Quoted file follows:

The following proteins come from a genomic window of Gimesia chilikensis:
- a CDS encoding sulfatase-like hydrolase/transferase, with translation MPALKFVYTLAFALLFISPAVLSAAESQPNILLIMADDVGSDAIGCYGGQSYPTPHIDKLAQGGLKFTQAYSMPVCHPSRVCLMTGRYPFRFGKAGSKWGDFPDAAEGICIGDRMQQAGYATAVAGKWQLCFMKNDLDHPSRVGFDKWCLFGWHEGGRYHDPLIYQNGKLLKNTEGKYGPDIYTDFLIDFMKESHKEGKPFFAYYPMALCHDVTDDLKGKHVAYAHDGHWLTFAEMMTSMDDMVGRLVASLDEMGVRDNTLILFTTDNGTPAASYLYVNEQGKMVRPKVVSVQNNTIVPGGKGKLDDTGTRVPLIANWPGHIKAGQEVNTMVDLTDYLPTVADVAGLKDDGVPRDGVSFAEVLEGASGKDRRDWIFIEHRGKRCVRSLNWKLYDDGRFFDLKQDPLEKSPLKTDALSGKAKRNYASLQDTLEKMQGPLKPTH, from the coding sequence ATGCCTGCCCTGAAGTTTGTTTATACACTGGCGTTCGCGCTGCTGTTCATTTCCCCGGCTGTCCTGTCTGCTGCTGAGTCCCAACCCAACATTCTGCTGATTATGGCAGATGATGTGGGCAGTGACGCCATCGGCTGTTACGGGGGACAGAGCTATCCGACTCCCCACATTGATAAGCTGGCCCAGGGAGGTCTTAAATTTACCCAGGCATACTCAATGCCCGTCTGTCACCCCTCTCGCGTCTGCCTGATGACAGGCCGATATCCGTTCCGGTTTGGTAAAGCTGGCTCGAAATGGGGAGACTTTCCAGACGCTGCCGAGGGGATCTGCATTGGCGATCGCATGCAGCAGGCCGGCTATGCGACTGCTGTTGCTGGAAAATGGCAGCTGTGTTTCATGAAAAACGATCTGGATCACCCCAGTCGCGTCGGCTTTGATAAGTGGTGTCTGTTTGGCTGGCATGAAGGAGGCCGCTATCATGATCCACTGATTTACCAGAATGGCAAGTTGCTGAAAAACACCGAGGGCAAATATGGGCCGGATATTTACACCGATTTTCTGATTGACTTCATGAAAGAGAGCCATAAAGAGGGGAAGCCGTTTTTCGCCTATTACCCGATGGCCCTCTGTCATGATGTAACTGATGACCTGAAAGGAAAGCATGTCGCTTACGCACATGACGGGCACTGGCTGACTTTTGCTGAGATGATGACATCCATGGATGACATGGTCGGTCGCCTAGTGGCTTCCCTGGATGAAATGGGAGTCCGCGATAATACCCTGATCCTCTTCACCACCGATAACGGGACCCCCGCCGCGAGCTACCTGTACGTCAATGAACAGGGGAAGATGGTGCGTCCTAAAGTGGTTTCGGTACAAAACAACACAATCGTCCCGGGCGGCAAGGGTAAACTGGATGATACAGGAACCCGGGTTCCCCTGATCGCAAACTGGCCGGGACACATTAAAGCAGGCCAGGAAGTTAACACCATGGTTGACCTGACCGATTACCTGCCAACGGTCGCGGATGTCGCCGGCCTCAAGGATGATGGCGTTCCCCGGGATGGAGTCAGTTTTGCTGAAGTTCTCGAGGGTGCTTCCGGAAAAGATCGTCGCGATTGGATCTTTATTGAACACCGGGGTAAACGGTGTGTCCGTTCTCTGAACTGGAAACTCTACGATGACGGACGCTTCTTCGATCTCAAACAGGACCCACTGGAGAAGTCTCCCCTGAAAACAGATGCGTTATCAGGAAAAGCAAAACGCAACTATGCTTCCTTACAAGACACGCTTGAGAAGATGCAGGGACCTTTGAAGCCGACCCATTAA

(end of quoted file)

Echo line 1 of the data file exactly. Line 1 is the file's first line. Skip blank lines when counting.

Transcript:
The following proteins come from a genomic window of Gimesia chilikensis: